Last year was one for the history books. Between a pandemic, an economic crash and a new President of the United States, there has not been a year like 2020 for a long time.
Still, 2021 is not quite normal. We still have a long way to go. In the meantime, however, there are still students like you trying to start their lives at an unprecedented time in world history.
Part of the beginning of your life is building a credit history, and while banks aren’t as quick and easy with money as they were in the 2010s, there are still ways that students can start building their credit in 2021.
What is credit and where does it come from?
Credit isn’t just related to a three digit number or a credit score. Instead, credit is just the ability to borrow money or use certain goods or services. The idea of a person with credit dates back to ancient times when some people were considered more creditworthy than others because of their reputation and status.
When we started modernizing and more and more people were demanding access to credit, a standard method of assessing creditworthiness was required. The first credit bureau, Atlanta-based Retail Credit Company, was the first to gather information about people made available to lenders to help them make decisions about who to lend money to.
Over time, lending opportunities emerged as the American people became more confident in the economy. Mortgage credit increased significantly with the founding of Fannie Mae in 1938 and with the help of the GI Act in 1944. The GI Act gave WWII veterans the opportunity to obtain a federal government-guaranteed mortgage.
The first credit card was introduced as a charge card in 1950, and slowly the idea of a rotating credit card became much more mainstream. The Fair Credit Reporting Act of 1970 made it illegal to collect information about race, sexuality, and disability that was used to discriminate against potential lenders. More credit bureaus took shape, including TransUnion, Equifax, and Experian (or the three big credit bureaus today).
Later, in 1989, the Fair Isaac Corporation (FICO) worked with the Big 3 credit bureaus to produce a three-digit credit score, now known as the FICO score, or credit score.
Why is it so important for students to build credit?
Credit building is important for anyone looking to borrow money to meet their financial goals. Good credit is of great benefit, and people with good credit can get lower interest rates, higher loan amounts, and access to more goods and services from lenders and card issuers.
The biggest area where good credit can help is in mortgages. If you want to own a home someday, you will likely need to take out a mortgage to buy it. A mortgage is a loan to buy land that is most commonly used by consumers to buy single family homes. To get a mortgage, you need to demonstrate solvency (which is usually based on your debt to income ratio), solvency (based on your debt to equity ratio) and creditworthiness (which they check against your credit history and) Your credit score).
As a student, you may have a significant amount of student debt. By building a good loan, you can later consolidate or refinance your student loans, which can give you lower interest rates and even lower payments. This could help you increase your savings, which can then be used towards a down payment on a home after you pay off your student debt!
How can a student build credit?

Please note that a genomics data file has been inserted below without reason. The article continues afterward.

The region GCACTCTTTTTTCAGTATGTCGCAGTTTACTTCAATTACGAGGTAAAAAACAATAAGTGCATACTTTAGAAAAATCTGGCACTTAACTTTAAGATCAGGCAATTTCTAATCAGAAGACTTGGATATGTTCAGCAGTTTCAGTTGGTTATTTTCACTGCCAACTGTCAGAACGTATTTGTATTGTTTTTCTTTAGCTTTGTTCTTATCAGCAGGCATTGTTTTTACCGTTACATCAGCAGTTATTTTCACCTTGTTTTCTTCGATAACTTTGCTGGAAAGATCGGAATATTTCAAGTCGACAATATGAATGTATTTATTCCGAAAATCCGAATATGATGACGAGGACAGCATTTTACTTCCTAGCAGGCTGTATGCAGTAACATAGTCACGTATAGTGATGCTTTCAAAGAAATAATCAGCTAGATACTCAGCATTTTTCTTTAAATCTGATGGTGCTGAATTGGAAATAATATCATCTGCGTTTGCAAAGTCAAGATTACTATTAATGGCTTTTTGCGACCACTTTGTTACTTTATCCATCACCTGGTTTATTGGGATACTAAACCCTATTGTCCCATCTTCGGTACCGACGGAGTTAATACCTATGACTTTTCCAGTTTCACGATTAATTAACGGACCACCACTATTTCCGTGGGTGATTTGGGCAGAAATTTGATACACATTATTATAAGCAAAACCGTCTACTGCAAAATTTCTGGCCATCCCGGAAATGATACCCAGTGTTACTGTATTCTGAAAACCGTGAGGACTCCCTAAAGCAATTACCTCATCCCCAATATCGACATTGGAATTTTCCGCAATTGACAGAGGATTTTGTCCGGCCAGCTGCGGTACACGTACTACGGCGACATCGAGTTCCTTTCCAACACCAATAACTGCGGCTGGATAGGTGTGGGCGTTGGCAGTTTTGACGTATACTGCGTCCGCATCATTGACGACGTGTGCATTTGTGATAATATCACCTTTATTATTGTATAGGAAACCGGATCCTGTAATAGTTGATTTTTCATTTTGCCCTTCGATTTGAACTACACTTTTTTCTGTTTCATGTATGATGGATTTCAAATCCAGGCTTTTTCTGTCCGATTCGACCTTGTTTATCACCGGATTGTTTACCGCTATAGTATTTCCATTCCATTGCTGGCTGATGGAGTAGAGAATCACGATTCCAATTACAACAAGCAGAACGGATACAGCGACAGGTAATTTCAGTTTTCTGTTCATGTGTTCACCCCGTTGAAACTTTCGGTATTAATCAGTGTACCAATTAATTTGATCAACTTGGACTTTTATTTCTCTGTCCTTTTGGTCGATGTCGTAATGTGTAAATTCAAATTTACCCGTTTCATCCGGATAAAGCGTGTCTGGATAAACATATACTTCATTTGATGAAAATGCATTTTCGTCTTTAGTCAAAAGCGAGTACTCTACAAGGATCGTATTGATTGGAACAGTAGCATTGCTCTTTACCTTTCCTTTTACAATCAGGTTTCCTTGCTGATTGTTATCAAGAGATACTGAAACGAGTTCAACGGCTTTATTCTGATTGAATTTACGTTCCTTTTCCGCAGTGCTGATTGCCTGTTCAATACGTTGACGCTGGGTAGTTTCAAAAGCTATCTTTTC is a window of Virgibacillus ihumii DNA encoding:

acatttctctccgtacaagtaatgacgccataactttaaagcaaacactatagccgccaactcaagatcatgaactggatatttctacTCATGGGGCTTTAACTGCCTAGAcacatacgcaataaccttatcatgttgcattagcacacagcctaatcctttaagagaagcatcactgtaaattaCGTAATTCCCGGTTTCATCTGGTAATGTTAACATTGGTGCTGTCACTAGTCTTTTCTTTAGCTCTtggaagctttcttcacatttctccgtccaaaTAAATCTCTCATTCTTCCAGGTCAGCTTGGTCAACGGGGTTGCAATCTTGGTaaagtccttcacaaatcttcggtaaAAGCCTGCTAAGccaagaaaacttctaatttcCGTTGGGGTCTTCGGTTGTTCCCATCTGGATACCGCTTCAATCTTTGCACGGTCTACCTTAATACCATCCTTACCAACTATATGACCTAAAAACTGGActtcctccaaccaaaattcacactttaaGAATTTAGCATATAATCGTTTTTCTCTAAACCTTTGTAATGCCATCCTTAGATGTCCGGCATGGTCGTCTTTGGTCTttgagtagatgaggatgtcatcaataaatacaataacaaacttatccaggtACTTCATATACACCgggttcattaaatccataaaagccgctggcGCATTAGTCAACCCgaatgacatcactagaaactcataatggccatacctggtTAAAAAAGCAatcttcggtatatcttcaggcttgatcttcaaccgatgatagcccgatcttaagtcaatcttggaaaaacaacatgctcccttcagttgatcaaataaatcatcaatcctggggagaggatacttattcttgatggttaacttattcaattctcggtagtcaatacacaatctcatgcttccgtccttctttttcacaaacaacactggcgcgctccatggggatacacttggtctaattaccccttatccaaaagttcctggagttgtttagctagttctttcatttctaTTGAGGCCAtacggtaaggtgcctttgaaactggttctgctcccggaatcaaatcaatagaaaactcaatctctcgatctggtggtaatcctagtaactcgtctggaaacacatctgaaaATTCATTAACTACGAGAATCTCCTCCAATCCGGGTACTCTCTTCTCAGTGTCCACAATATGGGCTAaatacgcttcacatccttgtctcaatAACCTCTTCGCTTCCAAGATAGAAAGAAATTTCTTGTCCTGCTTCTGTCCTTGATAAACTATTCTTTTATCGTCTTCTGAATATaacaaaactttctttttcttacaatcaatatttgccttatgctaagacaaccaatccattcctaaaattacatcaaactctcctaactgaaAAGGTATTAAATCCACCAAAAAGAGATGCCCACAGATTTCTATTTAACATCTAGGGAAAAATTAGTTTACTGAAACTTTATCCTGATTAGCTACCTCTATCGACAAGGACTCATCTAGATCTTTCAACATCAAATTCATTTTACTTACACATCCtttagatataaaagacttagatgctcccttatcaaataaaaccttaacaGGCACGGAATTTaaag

Take advantage of student credit card offers and use your card responsibly.
Credit cards are constantly being offered to students, and banks are using student credit cards and banking to attract new customers. Don’t take the first student credit card that comes up in the mail: do your research. Go to Google and find out which credit card deals offer you the best deals.
More importantly, you want to use your credit card responsibly. Responsible use of a credit card requires the following:
- Use your credit card to pay for things you can afford, not things you can’t afford.
- Do not top up more than 30% of your available balance if you can help.
- Don’t miss a single payment. Ever. It is better to make the minimum payment than to pay nothing at all.
- Pay out your balance in full every month. In this way you can avoid interest expenses.
As a student, we strongly recommend that you do not write large purchases on your credit card.
Pay off your student debt while you are in school.
Many students choose to work while in school to pay for school books, living expenses, and entertainment. A great way to start building credit early is to start making payments for your student debt while you are still studying.
You don’t have to put a lot of money into your debt at school. Just pay what you can afford. These payments will lower your overall debt burden later in life and help you build good credit even before you graduate.
Learn the habits of financial discipline early on.
Financial discipline is one of those things that is not based on laziness or morality, but based on habit. People with good financial discipline have the necessary habits to keep themselves afloat even in difficult times. It is their habits that enable them to withstand periods of reduced income.
Good financial habits include:
- Set aside money for savings every month.
- Maintain a living budget by tracking expenses versus income.
- Pay off credit cards in full every month.
- Avoid unnecessary consumer debt.
- Track credit card transactions and spending.
If you have no income, you won’t be able to pay large credit card bills or save money. Instead, keep track of your expenses and find ways to reduce them.
Learn more about good financial discipline habits!
Student loan development tips in 2021
There are still ways that students can start building their credit in 2021. Check out this new blog for more information.
Jason M. Kaplan, Esq.
The credit professionals